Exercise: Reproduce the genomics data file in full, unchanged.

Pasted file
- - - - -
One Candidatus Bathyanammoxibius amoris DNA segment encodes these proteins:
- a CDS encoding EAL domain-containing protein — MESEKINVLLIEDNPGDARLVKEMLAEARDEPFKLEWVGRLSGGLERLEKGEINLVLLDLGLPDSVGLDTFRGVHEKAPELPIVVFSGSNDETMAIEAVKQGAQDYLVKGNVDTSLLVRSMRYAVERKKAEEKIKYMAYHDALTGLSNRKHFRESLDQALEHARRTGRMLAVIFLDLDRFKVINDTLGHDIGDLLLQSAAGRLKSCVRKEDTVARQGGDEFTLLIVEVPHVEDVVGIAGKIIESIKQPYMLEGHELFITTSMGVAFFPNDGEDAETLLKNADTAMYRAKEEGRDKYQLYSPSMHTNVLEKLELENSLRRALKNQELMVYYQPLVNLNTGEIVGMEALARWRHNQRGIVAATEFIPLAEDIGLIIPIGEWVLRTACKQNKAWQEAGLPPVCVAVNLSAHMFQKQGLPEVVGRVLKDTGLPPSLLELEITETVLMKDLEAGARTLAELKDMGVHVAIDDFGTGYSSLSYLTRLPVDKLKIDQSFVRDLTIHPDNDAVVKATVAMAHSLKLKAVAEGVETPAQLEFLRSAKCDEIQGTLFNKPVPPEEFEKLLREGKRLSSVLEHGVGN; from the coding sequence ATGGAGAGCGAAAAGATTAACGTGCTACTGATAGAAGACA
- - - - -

One Candidatus Bathyanammoxibius amoris DNA segment encodes these proteins:
- a CDS encoding EAL domain-containing protein — MESEKINVLLIEDNPGDARLVKEMLAEARDEPFKLEWVGRLSGGLERLEKGEINLVLLDLGLPDSVGLDTFRGVHEKAPELPIVVFSGSNDETMAIEAVKQGAQDYLVKGNVDTSLLVRSMRYAVERKKAEEKIKYMAYHDALTGLSNRKHFRESLDQALEHARRTGRMLAVIFLDLDRFKVINDTLGHDIGDLLLQSAAGRLKSCVRKEDTVARQGGDEFTLLIVEVPHVEDVVGIAGKIIESIKQPYMLEGHELFITTSMGVAFFPNDGEDAETLLKNADTAMYRAKEEGRDKYQLYSPSMHTNVLEKLELENSLRRALKNQELMVYYQPLVNLNTGEIVGMEALARWRHNQRGIVAATEFIPLAEDIGLIIPIGEWVLRTACKQNKAWQEAGLPPVCVAVNLSAHMFQKQGLPEVVGRVLKDTGLPPSLLELEITETVLMKDLEAGARTLAELKDMGVHVAIDDFGTGYSSLSYLTRLPVDKLKIDQSFVRDLTIHPDNDAVVKATVAMAHSLKLKAVAEGVETPAQLEFLRSAKCDEIQGTLFNKPVPPEEFEKLLREGKRLSSVLEHGVGN; from the coding sequence ATGGAGAGCGAAAAGATTAACGTGCTACTGATAGAAGACA